Since the preclusion doctrine does have the same operative effect as res judicata or collateral estoppel, it has been suggested that preclusion should only be applied when a party's former action clearly justifies foreclosing a showing of the truth. Of course the failure to apply the doctrine would not prevent the introduction in evidence of prior inconsistent testimony for the purpose of attacking credibility. 59 Harv. L. Rev. 1132, 1135 (1946). Furthermore it is not clear whether the application of the doctrine is not governed by the type of suit. For example, in Nancy Ann Storybook Dolls v. Dollcraft Co. , 197 F.2d 293 (9th Cir.), cert. denied , 344 U.S. 877 (1952), the court held, without further elaboration, that the doctrine was inapplicable in trademark cases.

 The issue confronting this court is whether the doctrine should be applicable to stockholder derivative actions. The instant derivative suit has a dual aspect. On one hand it seeks vindication of the corporation's right, and hence recognizes the corporation as a legal entity from whom the stockholder derives his cause of action. On the other hand, it seeks recovery based on the individual shareholder's right to act on behalf of the corporation which refused to act on its own behalf. In this regard the action recognizes a conflict of interest between corporate management and the stockholders of the corporation.2 Hornstein, Corporation Law and Practice P711 (1959). This adverse interest between the management of General Motors and the plaintiffs has been recognized in a prior proceeding in this case. Gottesman v. General Motors Corp. , 171 F.Supp. 661 (S.D.N.Y.), appeal dismissed , 268 F.2d 194 (2d Cir. 1959). See also Rogers v. American Can Co. , 305 F.2d 297 (3d Cir. 1962); Blake, The Shareholders' Role in Antitrust Enforcement, 110 U. Pa. L. Rev. 143 (1961).

 The underlying rationale of the preclusion doctrine assumes a single party urging an inconsistent position solely because his interests have changed. For the purpose of the preclusion doctrine, the minority stockholders and the corporation should not be considered a single party. The minority stockholders did not control General Motors' defense in government litigation. The minority stockholders did not attempt to lead the court to find a fact any particular way in that litigation. This is not a case of one party shifting his position with his shifting interests. Rather, it is a case of a party being heard for the first time, whose interests are and have been at odds with those in control of the defense in the government litigation.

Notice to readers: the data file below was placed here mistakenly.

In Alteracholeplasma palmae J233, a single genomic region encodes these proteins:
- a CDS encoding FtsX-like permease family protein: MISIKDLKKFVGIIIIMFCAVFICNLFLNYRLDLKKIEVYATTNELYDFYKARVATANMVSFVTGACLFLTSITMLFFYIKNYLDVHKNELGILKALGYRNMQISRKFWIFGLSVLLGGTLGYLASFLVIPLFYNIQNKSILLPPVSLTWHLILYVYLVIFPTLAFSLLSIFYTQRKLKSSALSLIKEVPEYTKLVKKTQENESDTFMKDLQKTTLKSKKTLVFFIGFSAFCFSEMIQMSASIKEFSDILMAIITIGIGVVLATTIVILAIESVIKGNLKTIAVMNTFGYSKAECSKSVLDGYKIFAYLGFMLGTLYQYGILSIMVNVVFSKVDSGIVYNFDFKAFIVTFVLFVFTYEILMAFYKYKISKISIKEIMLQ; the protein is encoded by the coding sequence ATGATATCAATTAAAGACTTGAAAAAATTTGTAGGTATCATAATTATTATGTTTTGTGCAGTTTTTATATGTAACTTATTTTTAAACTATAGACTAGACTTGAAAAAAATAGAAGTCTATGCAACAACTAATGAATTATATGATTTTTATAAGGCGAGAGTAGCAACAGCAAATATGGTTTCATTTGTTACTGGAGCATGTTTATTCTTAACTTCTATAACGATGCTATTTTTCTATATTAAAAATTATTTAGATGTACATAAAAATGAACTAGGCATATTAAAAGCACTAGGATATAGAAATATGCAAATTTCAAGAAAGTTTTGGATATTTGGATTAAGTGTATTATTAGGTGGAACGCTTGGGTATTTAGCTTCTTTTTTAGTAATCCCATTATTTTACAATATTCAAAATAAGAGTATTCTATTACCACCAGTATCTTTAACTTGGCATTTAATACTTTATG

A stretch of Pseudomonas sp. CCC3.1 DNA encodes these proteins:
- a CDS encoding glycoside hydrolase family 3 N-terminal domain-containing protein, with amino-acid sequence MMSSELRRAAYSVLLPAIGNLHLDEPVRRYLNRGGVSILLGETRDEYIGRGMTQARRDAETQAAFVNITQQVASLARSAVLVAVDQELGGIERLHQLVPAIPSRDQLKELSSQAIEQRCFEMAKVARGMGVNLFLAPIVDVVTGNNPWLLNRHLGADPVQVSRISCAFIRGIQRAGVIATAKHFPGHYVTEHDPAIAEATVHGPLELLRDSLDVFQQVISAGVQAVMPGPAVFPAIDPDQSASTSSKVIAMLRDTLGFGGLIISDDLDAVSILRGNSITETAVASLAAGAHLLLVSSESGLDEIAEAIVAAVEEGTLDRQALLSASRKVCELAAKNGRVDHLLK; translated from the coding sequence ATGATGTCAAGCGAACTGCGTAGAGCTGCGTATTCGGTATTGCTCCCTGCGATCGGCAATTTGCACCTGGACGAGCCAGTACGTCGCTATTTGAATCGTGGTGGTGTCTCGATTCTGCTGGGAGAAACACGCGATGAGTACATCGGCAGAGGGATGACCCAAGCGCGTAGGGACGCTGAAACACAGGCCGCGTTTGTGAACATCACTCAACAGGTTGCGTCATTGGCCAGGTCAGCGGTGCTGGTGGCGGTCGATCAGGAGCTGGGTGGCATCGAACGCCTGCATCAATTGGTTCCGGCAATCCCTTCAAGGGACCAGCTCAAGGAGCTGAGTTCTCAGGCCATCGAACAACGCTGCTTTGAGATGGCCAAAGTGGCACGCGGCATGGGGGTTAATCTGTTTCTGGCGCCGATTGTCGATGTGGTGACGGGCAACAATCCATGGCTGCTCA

More specifically the beneficial effects that flow from derivative actions to enforce the antitrust laws would be hampered if the doctrine of preclusion were made applicable. See generally, Blake, supra . Minority stockholders would be bound by the actions of management, a result contrary to the theory of derivative suits.

 Moreover, it is undisputed that the preclusion doctrine is not applicable if the party has taken a position in the first litigation by fraud or duress. Long v. Knox , 155 Tex. 581, 291 S.W.2d 292 (1956). Plaintiffs contend that du Pont, by virtue of its stock ownership in General Motors, was able to control General Motors' defense to the government litigation. To apply the preclusion doctrine against these charges would amount to a form of summary judgment.

 The doctrine of preclusion against inconsistent positions is not available to du Pont.